A new JEP Candidate proposes to facilitate the handling of type variance in Java. The new proposal, potentially targeting Java 10, would add a means for specifying the default variance in the definition of generic types, different to the current style of indicating it through wildcards at instantiation. This proposal is not a replacement for wildcards, but rather a way to reduce the need for them.
Java enums will be enhanced with generics support and with the ability to add methods to individual items, a new JEP shows. Since both features can be delivered with the same code change, they are bundled together in the same JEP. The change only affects the Java compiler, and therefore no runtime changes are needed. Although there is no target version, Java 10 seems likely.
Richard and Raoul, who provide in person training courses on Java 8, offered a joint presentation at Devoxx UK 2015 where they discussed the origins and motivations for Generics in Java, some of the less known current features, and a glimpse of what might be coming up in Java 10. The presentation was split into three distinctive sections: past, present and future of Generics.
Although Java 8 only shipped earlier this year, with Java 9 not due until mid-2016, a first prototype of features expected for Java 10 has appeared, including an overhaul of Java's generics.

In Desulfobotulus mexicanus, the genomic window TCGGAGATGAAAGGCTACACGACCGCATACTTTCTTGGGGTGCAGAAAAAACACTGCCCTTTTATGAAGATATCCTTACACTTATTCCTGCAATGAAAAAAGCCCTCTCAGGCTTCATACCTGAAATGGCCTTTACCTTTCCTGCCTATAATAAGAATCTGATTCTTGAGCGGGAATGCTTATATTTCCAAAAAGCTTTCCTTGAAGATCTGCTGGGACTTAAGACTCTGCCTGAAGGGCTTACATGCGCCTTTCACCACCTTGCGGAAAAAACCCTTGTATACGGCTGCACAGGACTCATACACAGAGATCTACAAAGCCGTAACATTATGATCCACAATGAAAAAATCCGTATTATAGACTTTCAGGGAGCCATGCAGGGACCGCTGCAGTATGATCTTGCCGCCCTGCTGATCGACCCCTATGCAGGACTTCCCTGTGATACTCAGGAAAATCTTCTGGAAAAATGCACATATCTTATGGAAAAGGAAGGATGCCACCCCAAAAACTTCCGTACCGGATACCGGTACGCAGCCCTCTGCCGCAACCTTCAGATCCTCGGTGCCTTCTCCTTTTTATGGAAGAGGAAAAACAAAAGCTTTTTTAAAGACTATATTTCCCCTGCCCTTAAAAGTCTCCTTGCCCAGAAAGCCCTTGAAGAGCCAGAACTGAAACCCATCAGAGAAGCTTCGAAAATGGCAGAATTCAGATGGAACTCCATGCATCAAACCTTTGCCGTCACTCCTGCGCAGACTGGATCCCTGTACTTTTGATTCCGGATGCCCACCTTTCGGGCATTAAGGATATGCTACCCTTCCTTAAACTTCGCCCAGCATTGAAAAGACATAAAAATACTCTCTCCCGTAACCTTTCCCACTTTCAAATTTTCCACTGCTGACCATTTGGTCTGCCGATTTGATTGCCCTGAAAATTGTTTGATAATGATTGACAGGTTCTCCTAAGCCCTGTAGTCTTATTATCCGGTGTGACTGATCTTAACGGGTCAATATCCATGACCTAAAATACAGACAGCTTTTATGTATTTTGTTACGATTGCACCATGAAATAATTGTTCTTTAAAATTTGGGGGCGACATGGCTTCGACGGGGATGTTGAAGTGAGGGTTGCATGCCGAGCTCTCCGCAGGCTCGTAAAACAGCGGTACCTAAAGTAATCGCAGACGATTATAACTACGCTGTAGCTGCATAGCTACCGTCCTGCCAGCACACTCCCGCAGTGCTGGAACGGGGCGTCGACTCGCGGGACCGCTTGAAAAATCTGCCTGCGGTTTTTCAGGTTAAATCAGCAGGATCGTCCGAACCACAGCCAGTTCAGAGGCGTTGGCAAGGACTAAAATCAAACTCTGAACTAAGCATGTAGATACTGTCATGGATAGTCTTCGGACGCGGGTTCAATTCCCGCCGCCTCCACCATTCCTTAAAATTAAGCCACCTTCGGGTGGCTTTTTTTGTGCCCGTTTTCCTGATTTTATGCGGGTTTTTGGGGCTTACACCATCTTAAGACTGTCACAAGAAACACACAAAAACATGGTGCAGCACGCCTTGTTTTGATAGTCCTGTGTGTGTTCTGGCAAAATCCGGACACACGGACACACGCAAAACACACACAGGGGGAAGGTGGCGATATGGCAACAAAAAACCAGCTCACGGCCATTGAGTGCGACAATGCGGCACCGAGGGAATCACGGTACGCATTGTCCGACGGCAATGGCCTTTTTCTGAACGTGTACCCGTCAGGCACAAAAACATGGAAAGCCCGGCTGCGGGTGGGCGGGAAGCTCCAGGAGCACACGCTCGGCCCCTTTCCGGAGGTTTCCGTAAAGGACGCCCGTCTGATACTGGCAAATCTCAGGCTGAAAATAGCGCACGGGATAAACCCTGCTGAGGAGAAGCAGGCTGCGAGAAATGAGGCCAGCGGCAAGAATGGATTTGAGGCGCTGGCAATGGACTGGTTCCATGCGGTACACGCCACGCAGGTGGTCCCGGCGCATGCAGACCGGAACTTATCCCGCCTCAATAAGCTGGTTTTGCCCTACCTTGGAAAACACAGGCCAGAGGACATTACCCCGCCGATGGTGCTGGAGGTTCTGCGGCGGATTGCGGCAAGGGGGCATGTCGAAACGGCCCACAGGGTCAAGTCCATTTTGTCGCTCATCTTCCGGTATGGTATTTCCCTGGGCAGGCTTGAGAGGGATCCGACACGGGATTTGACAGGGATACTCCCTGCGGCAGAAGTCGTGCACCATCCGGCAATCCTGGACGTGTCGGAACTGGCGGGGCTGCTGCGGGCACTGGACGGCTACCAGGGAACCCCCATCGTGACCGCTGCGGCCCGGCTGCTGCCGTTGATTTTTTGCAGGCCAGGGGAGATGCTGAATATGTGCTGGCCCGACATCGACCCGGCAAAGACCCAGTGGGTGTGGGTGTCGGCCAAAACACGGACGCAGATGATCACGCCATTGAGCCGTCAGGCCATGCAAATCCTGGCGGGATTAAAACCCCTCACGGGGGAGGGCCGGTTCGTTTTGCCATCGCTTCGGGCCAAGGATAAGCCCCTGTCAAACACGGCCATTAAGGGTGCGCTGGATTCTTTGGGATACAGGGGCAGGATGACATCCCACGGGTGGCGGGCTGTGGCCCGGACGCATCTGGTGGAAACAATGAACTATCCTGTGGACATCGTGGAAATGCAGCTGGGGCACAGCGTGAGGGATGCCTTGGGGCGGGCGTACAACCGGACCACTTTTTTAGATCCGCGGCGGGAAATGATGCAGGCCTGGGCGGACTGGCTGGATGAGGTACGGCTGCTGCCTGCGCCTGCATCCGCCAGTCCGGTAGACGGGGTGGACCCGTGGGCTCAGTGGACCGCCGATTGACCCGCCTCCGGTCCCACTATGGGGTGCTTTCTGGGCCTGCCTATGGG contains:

C++14, the new C++ standard succeeding C++11, has been finally approved and is heading to ISO for publication this year. While improvements in C++14 are "deliberately tiny" compared to C++11, says C++ creator Bjarne Stroustrup, they still "add significant convenience for users" and are a step on the route to make C++ "more novice friendly."
In this interview made by InfoQ’s Sadek Drobi, Don Syme, a Senior Researcher at Microsoft Research, answers questions mostly on F#, but also on functional programming, C# generics, type classes in Haskell, similarities between F# and Scala.
Currently .NET languages such as VB and C# do not support covariance and contravariance for generics. While this is not likely to chance in the near future, people at Microsoft are talking about it.
Laird Nelson describes his frustrations with understanding Java Generics. While clear in the simple case, as he works through a more complicated scenario, he ends up throwing them away because they're so complicated. Are we helping or hurting ourselves by using Generics?